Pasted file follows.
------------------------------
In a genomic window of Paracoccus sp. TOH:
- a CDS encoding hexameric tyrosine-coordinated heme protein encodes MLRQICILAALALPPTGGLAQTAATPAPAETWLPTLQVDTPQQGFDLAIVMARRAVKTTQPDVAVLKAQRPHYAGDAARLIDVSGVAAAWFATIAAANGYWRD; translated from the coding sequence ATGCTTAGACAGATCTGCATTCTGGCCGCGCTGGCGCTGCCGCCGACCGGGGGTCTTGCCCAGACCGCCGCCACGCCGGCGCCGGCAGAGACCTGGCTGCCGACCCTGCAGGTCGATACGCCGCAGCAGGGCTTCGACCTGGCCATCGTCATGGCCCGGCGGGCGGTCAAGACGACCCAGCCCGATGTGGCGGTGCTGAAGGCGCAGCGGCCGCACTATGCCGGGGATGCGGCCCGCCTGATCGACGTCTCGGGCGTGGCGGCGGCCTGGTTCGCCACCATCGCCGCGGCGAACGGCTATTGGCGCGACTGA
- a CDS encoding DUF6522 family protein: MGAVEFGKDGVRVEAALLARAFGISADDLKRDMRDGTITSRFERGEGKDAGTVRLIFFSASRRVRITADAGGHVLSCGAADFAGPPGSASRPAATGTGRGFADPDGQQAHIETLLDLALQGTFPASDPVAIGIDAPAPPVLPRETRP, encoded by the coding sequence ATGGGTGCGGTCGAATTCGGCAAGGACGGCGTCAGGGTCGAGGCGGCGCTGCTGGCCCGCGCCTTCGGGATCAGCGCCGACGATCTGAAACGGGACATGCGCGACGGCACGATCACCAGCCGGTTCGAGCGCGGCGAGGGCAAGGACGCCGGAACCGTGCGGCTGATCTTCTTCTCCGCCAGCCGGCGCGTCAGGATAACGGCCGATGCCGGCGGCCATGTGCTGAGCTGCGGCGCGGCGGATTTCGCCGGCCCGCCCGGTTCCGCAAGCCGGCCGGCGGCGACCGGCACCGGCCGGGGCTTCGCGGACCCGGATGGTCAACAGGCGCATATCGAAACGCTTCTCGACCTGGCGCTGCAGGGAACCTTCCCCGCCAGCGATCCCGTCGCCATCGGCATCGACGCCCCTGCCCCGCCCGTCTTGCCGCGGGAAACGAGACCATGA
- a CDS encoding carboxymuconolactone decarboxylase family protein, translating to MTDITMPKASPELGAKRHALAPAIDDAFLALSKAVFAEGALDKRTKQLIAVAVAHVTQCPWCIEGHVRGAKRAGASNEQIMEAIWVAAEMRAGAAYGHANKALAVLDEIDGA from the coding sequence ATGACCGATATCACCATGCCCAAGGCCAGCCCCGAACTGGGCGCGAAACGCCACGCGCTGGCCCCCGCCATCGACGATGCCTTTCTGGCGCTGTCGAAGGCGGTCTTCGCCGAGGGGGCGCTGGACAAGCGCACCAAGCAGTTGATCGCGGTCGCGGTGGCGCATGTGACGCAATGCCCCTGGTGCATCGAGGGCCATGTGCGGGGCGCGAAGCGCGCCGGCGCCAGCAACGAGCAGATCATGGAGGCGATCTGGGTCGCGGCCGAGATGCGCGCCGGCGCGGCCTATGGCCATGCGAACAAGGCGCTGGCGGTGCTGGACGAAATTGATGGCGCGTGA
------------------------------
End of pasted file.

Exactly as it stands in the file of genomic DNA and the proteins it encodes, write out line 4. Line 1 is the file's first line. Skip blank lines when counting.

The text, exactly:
- a CDS encoding carboxymuconolactone decarboxylase family protein, translating to MTDITMPKASPELGAKRHALAPAIDDAFLALSKAVFAEGALDKRTKQLIAVAVAHVTQCPWCIEGHVRGAKRAGASNEQIMEAIWVAAEMRAGAAYGHANKALAVLDEIDGA from the coding sequence ATGACCGATATCACCATGCCCAAGGCCAGCCCCGAACTGGGCGCGAAACGCCACGCGCTGGCCCCCGCCATCGACGATGCCTTTCTGGCGCTGTCGAAGGCGGTCTTCGCCGAGGGGGCGCTGGACAAGCGCACCAAGCAGTTGATCGCGGTCGCGGTGGCGCATGTGACGCAATGCCCCTGGTGCATCGAGGGCCATGTGCGGGGCGCGAAGCGCGCCGGCGCCAGCAACGAGCAGATCATGGAGGCGATCTGGGTCGCGGCCGAGATGCGCGCCGGCGCGGCCTATGGCCATGCGAACAAGGCGCTGGCGGTGCTGGACGAAATTGATGGCGCGTGA